Barbs, beans, black beauties, blockbusters, blue angels, brain ticklers, downers, goofballs, goofers, green dragons, nembies, nimbies, phennies, pink ladies, purple hearts, sleepers, yellow bullets, yellow jackets
Forms and appearance
Come as tablets or capsules in a variety of sizes and colours.
In the 1950s and 1960s barbiturates were regularly prescribed by doctors to treat anxiety and induce sleep.
Effects of use
Effects start within 1-2 hours, and last 6-24 hours. These can quickly build up in the body producing a ‘hangover’ effect.
Effects start within 15-30 minutes, and last 2-8 hours. They are less likely to produce a ‘hangover’ effect.
Produce complete anaesthesia almost immediately, and are used for IV injection in hospitals.
Effects of use during pregnancy are similar to those of alcohol, as the drug is carried in bloodstream to the foetus. Babies can suffer from withdrawal and impaired development due to brain damage in the womb.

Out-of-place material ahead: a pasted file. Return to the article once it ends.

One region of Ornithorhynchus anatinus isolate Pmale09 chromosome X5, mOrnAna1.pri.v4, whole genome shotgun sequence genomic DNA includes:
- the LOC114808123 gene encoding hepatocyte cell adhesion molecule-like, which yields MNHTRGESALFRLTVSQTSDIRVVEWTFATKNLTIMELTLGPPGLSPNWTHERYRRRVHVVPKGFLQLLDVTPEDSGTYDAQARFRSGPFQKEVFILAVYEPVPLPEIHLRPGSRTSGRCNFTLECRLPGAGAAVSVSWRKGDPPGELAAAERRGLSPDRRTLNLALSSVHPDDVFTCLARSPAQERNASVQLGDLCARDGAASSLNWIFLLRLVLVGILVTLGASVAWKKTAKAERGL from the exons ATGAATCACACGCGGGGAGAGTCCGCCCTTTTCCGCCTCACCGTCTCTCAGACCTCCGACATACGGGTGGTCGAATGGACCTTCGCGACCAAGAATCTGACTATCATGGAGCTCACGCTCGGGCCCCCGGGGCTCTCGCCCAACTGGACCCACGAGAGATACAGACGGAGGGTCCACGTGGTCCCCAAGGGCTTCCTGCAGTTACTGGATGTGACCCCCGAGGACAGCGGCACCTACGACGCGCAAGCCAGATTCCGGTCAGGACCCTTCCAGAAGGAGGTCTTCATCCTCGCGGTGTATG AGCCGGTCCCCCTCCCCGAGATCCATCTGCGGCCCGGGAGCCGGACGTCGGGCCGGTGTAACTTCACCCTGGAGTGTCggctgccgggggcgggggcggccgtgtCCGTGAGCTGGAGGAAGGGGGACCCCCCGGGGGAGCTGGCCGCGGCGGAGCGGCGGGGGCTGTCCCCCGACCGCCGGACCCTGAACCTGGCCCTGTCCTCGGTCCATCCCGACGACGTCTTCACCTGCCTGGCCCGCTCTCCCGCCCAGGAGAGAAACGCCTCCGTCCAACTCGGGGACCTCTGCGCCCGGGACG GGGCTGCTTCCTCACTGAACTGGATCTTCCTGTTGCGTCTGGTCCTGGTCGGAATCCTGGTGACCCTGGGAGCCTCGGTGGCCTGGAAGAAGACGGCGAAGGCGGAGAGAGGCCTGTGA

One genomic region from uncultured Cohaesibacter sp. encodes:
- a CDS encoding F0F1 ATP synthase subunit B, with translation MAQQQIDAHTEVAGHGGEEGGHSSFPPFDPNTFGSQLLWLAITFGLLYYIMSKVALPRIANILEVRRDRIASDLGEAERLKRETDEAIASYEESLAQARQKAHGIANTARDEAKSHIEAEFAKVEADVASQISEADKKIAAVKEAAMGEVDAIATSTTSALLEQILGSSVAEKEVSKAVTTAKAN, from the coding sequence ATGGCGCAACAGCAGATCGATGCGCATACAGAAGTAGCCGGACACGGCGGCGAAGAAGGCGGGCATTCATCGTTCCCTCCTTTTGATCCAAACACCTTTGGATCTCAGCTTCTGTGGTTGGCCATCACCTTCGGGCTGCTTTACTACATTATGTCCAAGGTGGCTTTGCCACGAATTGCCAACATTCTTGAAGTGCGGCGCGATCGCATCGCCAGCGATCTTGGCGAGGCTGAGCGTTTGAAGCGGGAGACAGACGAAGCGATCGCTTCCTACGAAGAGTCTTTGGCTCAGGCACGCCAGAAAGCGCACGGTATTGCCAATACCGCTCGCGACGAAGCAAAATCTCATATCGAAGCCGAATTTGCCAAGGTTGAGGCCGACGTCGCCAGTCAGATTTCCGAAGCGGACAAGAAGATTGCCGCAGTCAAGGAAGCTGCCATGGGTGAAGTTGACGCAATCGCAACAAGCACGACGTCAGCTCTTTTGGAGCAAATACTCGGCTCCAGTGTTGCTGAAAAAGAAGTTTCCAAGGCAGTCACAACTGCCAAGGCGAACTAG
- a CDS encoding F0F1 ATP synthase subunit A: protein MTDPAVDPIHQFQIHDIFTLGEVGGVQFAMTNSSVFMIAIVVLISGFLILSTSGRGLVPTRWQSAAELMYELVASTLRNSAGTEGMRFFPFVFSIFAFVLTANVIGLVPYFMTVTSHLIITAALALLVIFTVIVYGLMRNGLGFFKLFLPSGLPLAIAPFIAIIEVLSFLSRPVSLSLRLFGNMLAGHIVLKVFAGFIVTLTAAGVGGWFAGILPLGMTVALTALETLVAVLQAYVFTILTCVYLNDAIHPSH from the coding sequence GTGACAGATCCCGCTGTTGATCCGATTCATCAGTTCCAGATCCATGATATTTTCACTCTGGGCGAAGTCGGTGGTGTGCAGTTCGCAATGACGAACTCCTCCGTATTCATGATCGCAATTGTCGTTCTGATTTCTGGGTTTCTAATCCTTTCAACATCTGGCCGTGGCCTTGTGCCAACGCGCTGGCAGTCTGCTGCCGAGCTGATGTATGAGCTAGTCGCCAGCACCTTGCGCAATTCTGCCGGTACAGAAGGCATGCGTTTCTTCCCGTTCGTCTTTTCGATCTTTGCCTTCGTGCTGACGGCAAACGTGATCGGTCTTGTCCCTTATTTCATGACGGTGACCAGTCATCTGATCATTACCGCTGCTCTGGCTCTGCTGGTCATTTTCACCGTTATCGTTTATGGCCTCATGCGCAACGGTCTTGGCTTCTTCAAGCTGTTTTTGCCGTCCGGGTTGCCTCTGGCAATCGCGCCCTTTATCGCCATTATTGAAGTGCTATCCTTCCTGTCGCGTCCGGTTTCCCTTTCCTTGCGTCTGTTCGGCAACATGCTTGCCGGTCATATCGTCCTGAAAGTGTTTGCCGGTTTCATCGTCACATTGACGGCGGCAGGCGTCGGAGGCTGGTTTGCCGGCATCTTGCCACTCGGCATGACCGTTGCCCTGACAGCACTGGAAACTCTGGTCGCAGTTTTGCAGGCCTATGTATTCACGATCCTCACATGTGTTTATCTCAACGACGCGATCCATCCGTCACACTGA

Tolerance and dependence
Prolonged use causes physical and psychological dependence, and today benzodiazepines are often prescribed instead.
Withdrawal symptoms are far worse than those for heroin or morphine, and some effects can last for months. Some of the withdrawal symptoms include: anxiety, inability to sleep or relax, increased temperature, trembling, increased heart rate, faintness, nausea, abdominal cramps, dizziness, hallucinations and convulsions.
The margin of safety is very narrow, especially when combined with alcohol, and the toxic effects of the drug can result in death.
Amytal tablets contain the barbiturate drug amylobarbitone in various strengths. The tablets shown are 30mg
Sodium Amytal capsules contain amylobarbitone sodium. They come in two strengths. Street names include ‘birds’ and ‘blue heavens’
Soneryl tablets, with 100mg of the barbiturate drug butobarbitone
Tunial capsules are distinctive orangey red and blue capsules, with the drugs quinalbarbitone sodium and amylobarbitone in equal parts. Street names include ‘rainbows’ and ‘reds and blues’